José: I am an optometrist currently undertaking my PhD through Flinders University and the South Australian Health and Medical Research Institute (SAHMRI). I graduated from Flinders University in 2015 and remain a visiting lecturer in the optometry school. I also have experience as a visiting clinician, regularly travelling to 10 remote Indigenous communities across South Australia through the Visiting Optometrists Scheme.

What interests you about Aboriginal and Torres Strait Islander eye health?

Stephanie: I have always been a keen advocate for those who do not have access to health care and firmly believe everyone has the right to access high quality health care no matter their circumstance or location. I have always sought out opportunities throughout my degree and career to work in regional areas and was proud to be selected to be a part of the Judy Glover Memorial Scholarship program working in clinics in the Kimberley. This is where I experienced first-hand both the incredible culture and the significant disadvantages Aboriginal and Torres Strait Islander people face leading me to commit myself to improving the eye health care they receive.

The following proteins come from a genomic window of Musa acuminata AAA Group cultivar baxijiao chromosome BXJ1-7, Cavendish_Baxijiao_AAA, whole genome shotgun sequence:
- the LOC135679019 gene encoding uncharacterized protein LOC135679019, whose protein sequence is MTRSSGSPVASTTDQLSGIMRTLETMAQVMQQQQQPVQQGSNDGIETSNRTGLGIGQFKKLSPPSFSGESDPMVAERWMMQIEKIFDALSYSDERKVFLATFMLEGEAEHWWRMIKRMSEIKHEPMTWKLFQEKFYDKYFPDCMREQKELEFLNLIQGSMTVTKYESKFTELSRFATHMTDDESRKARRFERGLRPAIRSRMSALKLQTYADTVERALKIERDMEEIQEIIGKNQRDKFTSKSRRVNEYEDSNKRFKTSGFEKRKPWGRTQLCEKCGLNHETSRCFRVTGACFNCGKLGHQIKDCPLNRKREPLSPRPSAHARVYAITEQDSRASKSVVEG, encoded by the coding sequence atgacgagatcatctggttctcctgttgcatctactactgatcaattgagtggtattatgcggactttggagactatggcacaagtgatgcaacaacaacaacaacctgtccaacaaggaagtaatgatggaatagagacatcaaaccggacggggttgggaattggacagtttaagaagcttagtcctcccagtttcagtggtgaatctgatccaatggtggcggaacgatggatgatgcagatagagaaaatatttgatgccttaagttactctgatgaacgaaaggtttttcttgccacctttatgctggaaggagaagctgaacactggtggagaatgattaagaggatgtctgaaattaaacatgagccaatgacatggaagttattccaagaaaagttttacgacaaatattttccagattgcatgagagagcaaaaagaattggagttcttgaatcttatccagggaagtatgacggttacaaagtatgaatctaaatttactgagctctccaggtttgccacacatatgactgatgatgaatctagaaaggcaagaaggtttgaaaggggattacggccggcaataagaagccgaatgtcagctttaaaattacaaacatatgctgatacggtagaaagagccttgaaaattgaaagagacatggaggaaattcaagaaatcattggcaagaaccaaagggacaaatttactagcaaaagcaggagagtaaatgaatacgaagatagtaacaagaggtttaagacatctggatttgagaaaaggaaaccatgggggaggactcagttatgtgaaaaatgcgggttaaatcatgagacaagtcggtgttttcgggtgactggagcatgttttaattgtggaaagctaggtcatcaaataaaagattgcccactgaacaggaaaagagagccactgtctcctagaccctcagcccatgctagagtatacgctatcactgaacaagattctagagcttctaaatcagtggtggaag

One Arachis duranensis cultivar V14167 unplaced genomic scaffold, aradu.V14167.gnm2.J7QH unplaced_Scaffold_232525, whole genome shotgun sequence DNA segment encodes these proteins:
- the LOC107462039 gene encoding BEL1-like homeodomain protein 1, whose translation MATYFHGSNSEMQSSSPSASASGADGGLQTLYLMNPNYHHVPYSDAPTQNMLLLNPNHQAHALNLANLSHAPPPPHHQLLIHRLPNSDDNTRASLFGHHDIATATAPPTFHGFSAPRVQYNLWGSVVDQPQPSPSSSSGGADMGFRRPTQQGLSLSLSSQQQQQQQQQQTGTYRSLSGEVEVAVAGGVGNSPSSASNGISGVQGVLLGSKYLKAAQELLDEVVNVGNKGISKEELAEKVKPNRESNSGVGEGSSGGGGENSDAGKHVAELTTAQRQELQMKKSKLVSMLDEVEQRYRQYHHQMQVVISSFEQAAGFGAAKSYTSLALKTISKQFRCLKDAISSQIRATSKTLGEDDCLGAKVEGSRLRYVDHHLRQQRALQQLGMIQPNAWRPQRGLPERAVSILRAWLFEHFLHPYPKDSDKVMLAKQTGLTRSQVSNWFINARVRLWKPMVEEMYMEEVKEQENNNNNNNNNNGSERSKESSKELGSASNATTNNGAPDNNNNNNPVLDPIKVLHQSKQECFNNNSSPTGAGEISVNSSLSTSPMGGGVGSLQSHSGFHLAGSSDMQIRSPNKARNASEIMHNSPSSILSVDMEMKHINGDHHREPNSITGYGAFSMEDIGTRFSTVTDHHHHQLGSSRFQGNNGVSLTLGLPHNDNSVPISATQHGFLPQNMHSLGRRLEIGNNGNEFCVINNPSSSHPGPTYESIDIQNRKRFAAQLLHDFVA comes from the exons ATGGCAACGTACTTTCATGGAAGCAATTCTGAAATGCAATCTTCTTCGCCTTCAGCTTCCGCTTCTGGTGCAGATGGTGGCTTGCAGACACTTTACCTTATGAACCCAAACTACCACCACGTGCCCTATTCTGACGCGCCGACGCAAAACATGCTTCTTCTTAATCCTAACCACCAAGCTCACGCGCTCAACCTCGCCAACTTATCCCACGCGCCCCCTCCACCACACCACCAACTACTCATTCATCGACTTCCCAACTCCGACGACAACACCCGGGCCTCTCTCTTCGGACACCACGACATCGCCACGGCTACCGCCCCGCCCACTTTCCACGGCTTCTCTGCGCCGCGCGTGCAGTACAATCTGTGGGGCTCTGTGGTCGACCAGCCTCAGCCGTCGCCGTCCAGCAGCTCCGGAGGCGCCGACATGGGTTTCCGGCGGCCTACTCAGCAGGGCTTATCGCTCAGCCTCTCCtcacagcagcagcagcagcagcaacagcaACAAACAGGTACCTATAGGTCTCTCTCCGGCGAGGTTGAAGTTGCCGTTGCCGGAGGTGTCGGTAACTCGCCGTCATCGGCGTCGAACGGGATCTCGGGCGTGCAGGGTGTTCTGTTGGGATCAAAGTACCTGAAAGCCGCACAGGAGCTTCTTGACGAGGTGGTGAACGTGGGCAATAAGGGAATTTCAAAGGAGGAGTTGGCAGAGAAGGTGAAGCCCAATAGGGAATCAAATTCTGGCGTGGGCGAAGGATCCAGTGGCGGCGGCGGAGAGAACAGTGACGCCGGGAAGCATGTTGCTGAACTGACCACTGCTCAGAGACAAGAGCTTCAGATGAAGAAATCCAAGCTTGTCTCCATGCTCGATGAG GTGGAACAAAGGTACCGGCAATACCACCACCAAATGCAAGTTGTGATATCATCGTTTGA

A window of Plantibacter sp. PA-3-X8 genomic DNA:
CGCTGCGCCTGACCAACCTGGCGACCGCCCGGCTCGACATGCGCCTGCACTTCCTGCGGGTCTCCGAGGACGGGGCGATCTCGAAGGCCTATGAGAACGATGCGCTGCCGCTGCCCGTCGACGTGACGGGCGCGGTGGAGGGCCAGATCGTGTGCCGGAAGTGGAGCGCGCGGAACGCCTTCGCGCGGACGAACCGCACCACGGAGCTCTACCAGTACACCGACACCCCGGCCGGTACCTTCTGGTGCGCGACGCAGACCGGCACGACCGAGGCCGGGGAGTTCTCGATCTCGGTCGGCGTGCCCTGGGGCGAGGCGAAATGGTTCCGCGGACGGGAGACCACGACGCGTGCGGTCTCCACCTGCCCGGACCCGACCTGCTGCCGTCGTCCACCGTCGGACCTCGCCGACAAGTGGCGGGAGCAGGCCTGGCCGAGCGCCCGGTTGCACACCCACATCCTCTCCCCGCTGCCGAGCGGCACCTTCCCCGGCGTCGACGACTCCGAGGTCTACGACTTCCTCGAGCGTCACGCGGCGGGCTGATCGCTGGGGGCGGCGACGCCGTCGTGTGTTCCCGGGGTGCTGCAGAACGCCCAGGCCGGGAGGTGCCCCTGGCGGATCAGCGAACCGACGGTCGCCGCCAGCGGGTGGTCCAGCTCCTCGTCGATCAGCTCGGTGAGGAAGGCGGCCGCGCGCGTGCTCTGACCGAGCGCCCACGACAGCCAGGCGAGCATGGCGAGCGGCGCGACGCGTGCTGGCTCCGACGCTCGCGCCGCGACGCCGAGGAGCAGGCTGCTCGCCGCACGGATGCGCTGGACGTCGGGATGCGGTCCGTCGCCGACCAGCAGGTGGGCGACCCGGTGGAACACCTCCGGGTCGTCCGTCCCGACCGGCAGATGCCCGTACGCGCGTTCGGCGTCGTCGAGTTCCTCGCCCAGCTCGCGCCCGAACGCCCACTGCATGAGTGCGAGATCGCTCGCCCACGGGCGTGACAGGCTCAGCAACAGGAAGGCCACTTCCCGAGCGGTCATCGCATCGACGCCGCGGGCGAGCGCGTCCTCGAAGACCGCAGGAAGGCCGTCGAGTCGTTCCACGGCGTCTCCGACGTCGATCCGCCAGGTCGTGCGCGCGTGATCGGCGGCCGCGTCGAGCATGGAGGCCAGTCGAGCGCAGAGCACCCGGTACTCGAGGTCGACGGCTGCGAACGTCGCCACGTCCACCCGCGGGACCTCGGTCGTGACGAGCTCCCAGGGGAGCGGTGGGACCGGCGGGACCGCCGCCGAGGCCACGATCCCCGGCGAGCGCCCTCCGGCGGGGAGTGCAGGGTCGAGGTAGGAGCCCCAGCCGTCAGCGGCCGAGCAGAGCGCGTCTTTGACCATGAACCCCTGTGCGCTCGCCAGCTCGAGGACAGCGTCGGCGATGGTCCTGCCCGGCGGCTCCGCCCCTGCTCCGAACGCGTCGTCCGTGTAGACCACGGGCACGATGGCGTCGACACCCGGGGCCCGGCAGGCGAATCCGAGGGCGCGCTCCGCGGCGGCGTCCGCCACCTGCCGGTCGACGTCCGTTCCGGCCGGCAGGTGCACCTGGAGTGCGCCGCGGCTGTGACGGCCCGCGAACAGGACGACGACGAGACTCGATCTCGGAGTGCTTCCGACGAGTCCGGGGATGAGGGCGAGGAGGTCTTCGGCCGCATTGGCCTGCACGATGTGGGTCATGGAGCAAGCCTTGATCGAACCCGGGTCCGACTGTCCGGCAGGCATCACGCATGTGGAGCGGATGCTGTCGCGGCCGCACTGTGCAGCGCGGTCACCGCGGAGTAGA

José: I studied a health degree to improve the health of priority populations and have always been interested in promoting Indigenous health. My passion for Indigenous and remote health was evident very early on as an optometry student when I elected three remote areas as placement locations (20 weeks total). My work within SAHMRI has since given me the opportunity to develop extensive community connections and I spend 100% of my research and clinical time engaging directly with Indigenous Australians, communities and health services. I have a strong appreciation of the barriers to care and the fragilities of a health system in development.

What were the highlights of Close the Gap for Vision by 2020: National Conference 2019?

Stephanie: Some of the many highlights included:

  • Meeting and being inspired by passionate and like-minded individuals who are paving the way for young health care professionals to close the gap for vision.
  • Hearing the personal stories of the presenters which showed the very real advances being made as a whole multidisciplinary health care team.
  • Working in teams during the workshops to collaborate on different ideas and strategies to improve eye health in Aboriginal people.

We also passed the Alice Springs Declaration 2019 during the conference itself, something I had never seen done before and proved the commitment to improving health care.